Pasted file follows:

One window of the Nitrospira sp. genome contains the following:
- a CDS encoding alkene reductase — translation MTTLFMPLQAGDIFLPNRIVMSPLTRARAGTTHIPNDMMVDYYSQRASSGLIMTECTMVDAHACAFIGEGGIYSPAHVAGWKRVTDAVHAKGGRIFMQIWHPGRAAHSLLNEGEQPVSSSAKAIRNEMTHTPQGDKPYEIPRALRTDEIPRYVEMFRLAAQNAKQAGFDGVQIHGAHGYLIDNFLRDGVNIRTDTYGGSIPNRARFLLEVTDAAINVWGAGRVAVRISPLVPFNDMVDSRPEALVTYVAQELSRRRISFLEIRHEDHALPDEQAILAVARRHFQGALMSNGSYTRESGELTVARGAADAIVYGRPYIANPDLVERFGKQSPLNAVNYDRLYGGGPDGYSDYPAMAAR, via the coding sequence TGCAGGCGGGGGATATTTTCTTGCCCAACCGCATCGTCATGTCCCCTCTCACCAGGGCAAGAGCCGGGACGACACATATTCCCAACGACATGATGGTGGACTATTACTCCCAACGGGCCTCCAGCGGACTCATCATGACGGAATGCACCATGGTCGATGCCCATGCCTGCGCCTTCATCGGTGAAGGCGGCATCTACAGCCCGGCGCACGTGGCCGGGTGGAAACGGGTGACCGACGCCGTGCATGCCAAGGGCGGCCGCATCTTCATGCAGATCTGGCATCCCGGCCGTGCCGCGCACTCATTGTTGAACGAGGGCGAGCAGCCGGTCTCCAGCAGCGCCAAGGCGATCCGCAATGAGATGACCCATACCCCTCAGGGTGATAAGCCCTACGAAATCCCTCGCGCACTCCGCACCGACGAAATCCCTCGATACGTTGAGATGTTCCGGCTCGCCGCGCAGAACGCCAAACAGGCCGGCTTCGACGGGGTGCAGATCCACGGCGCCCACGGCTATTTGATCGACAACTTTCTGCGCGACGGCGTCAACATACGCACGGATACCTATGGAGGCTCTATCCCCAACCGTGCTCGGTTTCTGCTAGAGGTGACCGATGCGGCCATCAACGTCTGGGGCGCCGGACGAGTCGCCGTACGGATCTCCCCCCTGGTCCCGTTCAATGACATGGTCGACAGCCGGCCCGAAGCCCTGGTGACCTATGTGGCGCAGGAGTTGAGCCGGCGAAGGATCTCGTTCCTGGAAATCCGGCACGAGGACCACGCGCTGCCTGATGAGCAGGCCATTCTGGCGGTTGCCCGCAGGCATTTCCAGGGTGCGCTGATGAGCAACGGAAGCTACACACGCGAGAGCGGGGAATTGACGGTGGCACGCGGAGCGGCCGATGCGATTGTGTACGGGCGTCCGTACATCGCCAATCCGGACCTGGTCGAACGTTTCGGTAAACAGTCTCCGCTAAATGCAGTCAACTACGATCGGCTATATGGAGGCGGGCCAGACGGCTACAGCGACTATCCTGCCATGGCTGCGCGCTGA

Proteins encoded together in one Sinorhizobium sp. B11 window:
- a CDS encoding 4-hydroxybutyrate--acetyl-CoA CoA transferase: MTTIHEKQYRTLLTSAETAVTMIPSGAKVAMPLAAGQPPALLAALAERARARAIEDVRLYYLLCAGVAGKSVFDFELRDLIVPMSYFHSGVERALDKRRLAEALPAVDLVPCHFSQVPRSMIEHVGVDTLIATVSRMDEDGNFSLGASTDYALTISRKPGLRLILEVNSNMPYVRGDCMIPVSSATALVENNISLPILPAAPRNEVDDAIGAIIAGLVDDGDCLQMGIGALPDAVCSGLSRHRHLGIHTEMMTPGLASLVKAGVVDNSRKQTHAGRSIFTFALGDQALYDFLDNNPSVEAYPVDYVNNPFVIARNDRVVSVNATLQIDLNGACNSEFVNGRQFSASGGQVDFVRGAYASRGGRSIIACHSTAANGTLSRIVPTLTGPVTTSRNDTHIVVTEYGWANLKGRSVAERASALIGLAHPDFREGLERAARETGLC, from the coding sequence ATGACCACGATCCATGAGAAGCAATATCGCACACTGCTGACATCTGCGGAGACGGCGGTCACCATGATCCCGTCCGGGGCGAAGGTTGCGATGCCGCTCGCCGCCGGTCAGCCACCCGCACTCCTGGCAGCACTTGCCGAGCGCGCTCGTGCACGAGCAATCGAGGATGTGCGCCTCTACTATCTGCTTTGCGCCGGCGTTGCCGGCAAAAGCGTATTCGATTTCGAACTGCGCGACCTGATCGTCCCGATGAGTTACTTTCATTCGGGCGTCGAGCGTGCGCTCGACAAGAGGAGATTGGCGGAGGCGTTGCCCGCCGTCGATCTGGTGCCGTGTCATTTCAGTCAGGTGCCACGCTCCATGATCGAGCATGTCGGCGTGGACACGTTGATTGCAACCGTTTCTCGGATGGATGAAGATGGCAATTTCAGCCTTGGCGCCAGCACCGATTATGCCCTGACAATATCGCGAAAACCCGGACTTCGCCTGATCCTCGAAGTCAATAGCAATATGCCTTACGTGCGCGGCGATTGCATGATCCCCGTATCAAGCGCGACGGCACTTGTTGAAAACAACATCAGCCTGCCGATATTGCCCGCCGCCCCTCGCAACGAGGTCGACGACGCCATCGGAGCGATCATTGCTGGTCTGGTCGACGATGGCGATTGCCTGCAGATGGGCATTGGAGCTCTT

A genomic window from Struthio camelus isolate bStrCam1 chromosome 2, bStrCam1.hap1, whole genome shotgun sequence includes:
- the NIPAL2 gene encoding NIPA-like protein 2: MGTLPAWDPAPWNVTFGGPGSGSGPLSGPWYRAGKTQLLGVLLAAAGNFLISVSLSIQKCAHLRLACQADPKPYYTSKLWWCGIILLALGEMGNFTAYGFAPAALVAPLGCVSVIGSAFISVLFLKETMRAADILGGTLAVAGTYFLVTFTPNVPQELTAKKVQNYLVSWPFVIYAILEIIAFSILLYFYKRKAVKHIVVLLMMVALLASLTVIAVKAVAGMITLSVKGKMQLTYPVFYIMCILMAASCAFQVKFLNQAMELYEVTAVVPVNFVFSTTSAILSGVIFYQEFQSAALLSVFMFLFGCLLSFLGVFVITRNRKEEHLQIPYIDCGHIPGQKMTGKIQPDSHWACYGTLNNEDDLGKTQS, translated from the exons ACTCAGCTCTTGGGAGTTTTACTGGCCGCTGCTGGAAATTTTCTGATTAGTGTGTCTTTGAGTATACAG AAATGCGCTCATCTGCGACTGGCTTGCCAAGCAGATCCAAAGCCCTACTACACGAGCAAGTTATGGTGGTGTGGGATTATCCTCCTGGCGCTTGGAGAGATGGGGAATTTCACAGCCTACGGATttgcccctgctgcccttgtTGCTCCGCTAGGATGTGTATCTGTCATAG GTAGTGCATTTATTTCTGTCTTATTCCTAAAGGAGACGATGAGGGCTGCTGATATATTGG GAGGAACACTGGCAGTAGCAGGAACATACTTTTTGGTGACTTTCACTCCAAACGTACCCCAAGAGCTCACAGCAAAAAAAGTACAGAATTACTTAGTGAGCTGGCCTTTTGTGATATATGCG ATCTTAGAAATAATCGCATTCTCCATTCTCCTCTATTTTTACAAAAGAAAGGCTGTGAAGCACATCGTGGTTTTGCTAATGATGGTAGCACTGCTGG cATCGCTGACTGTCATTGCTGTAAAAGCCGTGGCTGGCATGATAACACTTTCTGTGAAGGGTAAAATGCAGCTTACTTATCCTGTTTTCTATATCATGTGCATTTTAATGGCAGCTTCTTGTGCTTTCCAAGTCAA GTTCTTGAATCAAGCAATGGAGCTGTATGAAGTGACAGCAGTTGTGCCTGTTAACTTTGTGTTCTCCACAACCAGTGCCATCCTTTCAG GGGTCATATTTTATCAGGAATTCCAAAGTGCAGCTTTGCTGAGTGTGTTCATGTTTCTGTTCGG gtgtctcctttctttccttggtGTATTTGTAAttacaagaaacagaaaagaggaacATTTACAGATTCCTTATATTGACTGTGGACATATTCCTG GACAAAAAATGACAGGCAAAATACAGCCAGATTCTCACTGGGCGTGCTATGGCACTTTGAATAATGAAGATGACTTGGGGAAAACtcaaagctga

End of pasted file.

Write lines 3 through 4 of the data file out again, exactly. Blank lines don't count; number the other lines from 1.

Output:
Proteins encoded together in one Sinorhizobium sp. B11 window:
- a CDS encoding 4-hydroxybutyrate--acetyl-CoA CoA transferase: MTTIHEKQYRTLLTSAETAVTMIPSGAKVAMPLAAGQPPALLAALAERARARAIEDVRLYYLLCAGVAGKSVFDFELRDLIVPMSYFHSGVERALDKRRLAEALPAVDLVPCHFSQVPRSMIEHVGVDTLIATVSRMDEDGNFSLGASTDYALTISRKPGLRLILEVNSNMPYVRGDCMIPVSSATALVENNISLPILPAAPRNEVDDAIGAIIAGLVDDGDCLQMGIGALPDAVCSGLSRHRHLGIHTEMMTPGLASLVKAGVVDNSRKQTHAGRSIFTFALGDQALYDFLDNNPSVEAYPVDYVNNPFVIARNDRVVSVNATLQIDLNGACNSEFVNGRQFSASGGQVDFVRGAYASRGGRSIIACHSTAANGTLSRIVPTLTGPVTTSRNDTHIVVTEYGWANLKGRSVAERASALIGLAHPDFREGLERAARETGLC, from the coding sequence ATGACCACGATCCATGAGAAGCAATATCGCACACTGCTGACATCTGCGGAGACGGCGGTCACCATGATCCCGTCCGGGGCGAAGGTTGCGATGCCGCTCGCCGCCGGTCAGCCACCCGCACTCCTGGCAGCACTTGCCGAGCGCGCTCGTGCACGAGCAATCGAGGATGTGCGCCTCTACTATCTGCTTTGCGCCGGCGTTGCCGGCAAAAGCGTATTCGATTTCGAACTGCGCGACCTGATCGTCCCGATGAGTTACTTTCATTCGGGCGTCGAGCGTGCGCTCGACAAGAGGAGATTGGCGGAGGCGTTGCCCGCCGTCGATCTGGTGCCGTGTCATTTCAGTCAGGTGCCACGCTCCATGATCGAGCATGTCGGCGTGGACACGTTGATTGCAACCGTTTCTCGGATGGATGAAGATGGCAATTTCAGCCTTGGCGCCAGCACCGATTATGCCCTGACAATATCGCGAAAACCCGGACTTCGCCTGATCCTCGAAGTCAATAGCAATATGCCTTACGTGCGCGGCGATTGCATGATCCCCGTATCAAGCGCGACGGCACTTGTTGAAAACAACATCAGCCTGCCGATATTGCCCGCCGCCCCTCGCAACGAGGTCGACGACGCCATCGGAGCGATCATTGCTGGTCTGGTCGACGATGGCGATTGCCTGCAGATGGGCATTGGAGCTCTT